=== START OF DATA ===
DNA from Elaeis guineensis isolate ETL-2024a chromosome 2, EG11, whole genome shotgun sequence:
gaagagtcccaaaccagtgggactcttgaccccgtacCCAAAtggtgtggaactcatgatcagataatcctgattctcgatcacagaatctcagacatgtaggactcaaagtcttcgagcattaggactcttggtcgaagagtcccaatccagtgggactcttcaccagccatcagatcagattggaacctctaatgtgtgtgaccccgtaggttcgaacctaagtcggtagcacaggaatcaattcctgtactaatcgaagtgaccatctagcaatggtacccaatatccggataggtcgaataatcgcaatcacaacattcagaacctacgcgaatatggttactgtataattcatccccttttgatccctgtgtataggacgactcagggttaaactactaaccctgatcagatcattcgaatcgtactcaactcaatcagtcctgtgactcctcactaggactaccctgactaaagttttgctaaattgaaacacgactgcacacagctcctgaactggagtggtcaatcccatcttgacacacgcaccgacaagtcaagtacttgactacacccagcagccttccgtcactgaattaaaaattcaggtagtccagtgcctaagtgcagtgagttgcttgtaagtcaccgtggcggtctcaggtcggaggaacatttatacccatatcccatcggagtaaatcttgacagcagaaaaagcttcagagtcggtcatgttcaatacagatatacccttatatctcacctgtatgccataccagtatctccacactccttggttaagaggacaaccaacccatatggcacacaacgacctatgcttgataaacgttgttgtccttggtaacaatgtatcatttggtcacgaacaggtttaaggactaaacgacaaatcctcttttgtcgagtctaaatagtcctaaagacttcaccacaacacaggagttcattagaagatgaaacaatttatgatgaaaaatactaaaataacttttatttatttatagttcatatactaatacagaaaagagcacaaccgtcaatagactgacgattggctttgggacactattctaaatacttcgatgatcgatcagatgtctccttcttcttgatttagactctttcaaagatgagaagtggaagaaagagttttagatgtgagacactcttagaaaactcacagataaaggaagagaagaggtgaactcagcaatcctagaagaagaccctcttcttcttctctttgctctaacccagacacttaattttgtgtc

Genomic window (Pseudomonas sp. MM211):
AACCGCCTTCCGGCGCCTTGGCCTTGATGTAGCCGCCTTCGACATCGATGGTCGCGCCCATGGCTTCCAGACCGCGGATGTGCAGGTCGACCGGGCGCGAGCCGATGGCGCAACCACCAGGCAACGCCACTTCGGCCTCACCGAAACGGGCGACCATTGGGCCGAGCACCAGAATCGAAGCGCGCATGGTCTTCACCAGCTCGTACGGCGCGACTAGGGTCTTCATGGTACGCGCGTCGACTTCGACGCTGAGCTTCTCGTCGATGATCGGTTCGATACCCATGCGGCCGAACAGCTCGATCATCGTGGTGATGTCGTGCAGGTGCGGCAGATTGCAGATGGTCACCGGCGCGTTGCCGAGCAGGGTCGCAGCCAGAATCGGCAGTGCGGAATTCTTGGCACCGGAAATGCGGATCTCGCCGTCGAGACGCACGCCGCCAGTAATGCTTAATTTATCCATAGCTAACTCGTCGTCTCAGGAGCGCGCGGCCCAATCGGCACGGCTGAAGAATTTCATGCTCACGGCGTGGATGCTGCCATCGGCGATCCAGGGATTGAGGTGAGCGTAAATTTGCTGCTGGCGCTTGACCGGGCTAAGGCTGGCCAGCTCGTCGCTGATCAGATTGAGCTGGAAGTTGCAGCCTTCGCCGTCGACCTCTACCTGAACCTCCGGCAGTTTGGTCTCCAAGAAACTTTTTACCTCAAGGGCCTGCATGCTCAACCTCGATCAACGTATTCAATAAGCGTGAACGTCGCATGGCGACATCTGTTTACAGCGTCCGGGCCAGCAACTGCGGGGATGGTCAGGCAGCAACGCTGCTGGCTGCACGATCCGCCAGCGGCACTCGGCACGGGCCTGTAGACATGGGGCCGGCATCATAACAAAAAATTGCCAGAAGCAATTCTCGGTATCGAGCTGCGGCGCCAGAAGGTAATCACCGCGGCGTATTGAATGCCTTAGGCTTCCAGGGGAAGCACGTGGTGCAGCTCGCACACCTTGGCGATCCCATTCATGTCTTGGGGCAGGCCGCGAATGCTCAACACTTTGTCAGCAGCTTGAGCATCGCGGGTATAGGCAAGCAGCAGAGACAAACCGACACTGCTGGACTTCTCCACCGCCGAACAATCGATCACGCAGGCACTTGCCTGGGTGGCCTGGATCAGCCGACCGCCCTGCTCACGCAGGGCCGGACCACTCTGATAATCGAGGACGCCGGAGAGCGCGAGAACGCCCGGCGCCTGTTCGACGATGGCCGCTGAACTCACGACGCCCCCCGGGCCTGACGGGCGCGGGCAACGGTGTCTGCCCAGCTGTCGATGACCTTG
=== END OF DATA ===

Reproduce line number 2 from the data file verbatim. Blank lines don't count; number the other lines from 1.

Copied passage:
gaagagtcccaaaccagtgggactcttgaccccgtacCCAAAtggtgtggaactcatgatcagataatcctgattctcgatcacagaatctcagacatgtaggactcaaagtcttcgagcattaggactcttggtcgaagagtcccaatccagtgggactcttcaccagccatcagatcagattggaacctctaatgtgtgtgaccccgtaggttcgaacctaagtcggtagcacaggaatcaattcctgtactaatcgaagtgaccatctagcaatggtacccaatatccggataggtcgaataatcgcaatcacaacattcagaacctacgcgaatatggttactgtataattcatccccttttgatccctgtgtataggacgactcagggttaaactactaaccctgatcagatcattcgaatcgtactcaactcaatcagtcctgtgactcctcactaggactaccctgactaaagttttgctaaattgaaacacgactgcacacagctcctgaactggagtggtcaatcccatcttgacacacgcaccgacaagtcaagtacttgactacacccagcagccttccgtcactgaattaaaaattcaggtagtccagtgcctaagtgcagtgagttgcttgtaagtcaccgtggcggtctcaggtcggaggaacatttatacccatatcccatcggagtaaatcttgacagcagaaaaagcttcagagtcggtcatgttcaatacagatatacccttatatctcacctgtatgccataccagtatctccacactccttggttaagaggacaaccaacccatatggcacacaacgacctatgcttgataaacgttgttgtccttggtaacaatgtatcatttggtcacgaacaggtttaaggactaaacgacaaatcctcttttgtcgagtctaaatagtcctaaagacttcaccacaacacaggagttcattagaagatgaaacaatttatgatgaaaaatactaaaataacttttatttatttatagttcatatactaatacagaaaagagcacaaccgtcaatagactgacgattggctttgggacactattctaaatacttcgatgatcgatcagatgtctccttcttcttgatttagactctttcaaagatgagaagtggaagaaagagttttagatgtgagacactcttagaaaactcacagataaaggaagagaagaggtgaactcagcaatcctagaagaagaccctcttcttcttctctttgctctaacccagacacttaattttgtgtc